There ought not be two histories, one of political and moral action and one of political and moral theorizing, because there were not two pasts, one populated only by actions, the other only by theories. Every action is the bearer and expression of more or less theory-laden beliefs and concepts; every piece of theorizing and every expression of belief is a politcal and moral action.
In my quest to find Green Cottenham, I also discovered an unsettling truth that when white Americans frankly peel back the layers of our commingled pasts, we are all marked by it. Whether a company or an individual, we are marred either by our connections to the specific crimes and injuries of our fathers and their fathers. Or we are tainted by the failures of our fathers to fulfill our national credos when their courage was most needed. We are formed in molds twisted by the gifts we received at the expense of others. It is not our "fault". But it is undeniably our inheritance.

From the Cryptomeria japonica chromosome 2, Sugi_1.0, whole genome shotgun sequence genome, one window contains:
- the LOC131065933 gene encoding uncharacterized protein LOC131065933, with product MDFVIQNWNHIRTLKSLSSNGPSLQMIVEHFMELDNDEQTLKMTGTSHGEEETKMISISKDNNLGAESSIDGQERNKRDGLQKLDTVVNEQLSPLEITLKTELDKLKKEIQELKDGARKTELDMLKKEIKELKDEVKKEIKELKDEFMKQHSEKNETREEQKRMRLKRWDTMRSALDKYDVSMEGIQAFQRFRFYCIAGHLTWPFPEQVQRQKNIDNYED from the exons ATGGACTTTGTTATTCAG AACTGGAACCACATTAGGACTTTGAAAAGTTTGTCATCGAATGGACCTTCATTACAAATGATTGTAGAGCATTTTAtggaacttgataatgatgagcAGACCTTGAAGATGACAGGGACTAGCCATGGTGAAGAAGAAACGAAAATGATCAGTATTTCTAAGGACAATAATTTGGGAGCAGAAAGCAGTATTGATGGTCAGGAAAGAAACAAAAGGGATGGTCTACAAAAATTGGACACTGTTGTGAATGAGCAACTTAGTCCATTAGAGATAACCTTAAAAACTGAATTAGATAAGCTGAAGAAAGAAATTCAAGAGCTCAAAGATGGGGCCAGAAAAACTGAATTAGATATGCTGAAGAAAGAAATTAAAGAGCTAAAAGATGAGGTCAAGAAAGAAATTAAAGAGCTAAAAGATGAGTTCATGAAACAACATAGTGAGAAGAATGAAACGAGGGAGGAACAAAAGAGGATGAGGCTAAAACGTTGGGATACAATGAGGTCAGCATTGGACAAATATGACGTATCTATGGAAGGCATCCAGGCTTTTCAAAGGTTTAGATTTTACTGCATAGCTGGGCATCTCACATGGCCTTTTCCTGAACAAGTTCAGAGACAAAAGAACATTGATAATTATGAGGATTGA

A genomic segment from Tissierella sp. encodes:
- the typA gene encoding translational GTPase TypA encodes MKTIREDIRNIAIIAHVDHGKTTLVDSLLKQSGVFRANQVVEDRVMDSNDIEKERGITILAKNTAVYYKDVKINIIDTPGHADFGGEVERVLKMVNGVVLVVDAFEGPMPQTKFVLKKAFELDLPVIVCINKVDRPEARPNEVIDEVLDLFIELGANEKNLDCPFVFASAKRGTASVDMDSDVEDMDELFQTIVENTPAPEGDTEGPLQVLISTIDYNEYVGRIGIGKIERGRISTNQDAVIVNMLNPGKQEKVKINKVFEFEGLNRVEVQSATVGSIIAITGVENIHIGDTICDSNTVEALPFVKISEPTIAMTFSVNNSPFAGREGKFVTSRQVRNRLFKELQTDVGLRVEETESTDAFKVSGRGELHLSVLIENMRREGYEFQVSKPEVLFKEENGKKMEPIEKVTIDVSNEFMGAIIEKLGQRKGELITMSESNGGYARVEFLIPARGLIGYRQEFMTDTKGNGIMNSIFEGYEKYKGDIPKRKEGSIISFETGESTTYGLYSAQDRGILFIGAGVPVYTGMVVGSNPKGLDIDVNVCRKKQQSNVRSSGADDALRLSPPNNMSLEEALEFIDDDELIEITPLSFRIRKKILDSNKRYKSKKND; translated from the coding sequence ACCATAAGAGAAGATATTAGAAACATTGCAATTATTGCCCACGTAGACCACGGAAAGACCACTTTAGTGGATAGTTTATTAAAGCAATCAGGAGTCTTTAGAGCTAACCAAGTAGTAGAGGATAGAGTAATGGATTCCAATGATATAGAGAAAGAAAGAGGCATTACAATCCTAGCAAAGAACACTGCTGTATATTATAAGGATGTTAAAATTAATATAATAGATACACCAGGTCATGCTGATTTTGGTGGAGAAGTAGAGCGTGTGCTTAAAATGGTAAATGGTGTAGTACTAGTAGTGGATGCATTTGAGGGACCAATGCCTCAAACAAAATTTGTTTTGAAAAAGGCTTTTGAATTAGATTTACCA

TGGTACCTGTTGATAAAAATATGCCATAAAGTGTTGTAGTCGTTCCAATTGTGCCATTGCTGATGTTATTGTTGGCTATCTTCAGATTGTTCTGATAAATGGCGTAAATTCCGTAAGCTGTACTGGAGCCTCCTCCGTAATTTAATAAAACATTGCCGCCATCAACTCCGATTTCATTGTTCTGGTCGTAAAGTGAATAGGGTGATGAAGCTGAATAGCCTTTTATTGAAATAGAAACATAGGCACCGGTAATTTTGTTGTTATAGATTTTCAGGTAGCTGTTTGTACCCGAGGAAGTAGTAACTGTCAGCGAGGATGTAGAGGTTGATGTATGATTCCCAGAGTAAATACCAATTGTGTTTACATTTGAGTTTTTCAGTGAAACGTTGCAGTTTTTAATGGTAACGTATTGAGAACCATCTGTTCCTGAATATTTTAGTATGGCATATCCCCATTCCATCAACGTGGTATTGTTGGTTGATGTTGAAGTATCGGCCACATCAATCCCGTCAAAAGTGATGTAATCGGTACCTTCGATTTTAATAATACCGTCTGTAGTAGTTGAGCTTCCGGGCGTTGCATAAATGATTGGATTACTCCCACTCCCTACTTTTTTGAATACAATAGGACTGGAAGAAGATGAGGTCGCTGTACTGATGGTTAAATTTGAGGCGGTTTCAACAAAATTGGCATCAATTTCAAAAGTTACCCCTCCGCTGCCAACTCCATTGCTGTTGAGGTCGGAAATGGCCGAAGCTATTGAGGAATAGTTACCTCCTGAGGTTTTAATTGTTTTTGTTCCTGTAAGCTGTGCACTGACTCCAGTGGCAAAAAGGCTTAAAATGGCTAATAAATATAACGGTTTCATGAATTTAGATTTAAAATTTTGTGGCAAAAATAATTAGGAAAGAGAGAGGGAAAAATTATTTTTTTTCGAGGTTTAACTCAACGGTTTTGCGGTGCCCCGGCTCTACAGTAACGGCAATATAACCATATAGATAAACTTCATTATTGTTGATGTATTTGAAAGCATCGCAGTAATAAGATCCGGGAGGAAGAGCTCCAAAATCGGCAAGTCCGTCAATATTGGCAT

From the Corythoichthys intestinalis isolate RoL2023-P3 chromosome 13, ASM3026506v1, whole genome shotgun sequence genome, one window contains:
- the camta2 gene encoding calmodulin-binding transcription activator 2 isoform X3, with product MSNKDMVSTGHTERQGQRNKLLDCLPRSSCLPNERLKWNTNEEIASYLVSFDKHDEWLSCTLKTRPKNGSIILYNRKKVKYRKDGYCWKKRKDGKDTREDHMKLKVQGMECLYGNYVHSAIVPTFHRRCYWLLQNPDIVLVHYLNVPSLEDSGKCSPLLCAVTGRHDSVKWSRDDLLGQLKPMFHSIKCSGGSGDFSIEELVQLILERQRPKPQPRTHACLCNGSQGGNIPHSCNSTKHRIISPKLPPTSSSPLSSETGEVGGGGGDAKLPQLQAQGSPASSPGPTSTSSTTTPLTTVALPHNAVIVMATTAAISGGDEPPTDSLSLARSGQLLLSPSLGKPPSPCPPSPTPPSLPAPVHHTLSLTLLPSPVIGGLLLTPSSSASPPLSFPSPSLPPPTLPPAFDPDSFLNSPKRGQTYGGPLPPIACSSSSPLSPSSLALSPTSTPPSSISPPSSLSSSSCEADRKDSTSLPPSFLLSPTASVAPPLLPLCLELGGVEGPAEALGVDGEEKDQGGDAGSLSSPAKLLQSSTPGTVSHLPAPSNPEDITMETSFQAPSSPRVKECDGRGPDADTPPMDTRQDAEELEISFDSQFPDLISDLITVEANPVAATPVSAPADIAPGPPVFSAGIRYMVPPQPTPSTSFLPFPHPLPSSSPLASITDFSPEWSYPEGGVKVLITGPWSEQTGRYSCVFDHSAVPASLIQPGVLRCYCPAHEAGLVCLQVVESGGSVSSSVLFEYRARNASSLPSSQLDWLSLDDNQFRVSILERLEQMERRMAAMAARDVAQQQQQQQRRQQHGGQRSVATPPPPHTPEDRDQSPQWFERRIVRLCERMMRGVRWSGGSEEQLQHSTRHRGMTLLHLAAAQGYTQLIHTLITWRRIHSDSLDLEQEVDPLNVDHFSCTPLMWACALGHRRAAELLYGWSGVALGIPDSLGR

Douglas A. Blackmon
try to visualize all the streams of human interaction, of communication. All those linking streams flowing in and between people, through text, pictures, spoken words and TV commentaries, streams through shared memories, casual relations, witnessed events, touching pasts and futures, cause and effect. Try to see this immense latticework of lakes and flowing streams, see the size and awesome complexity of it. This huge rich environment. This waterway paradise of all information and identities and societies and selves.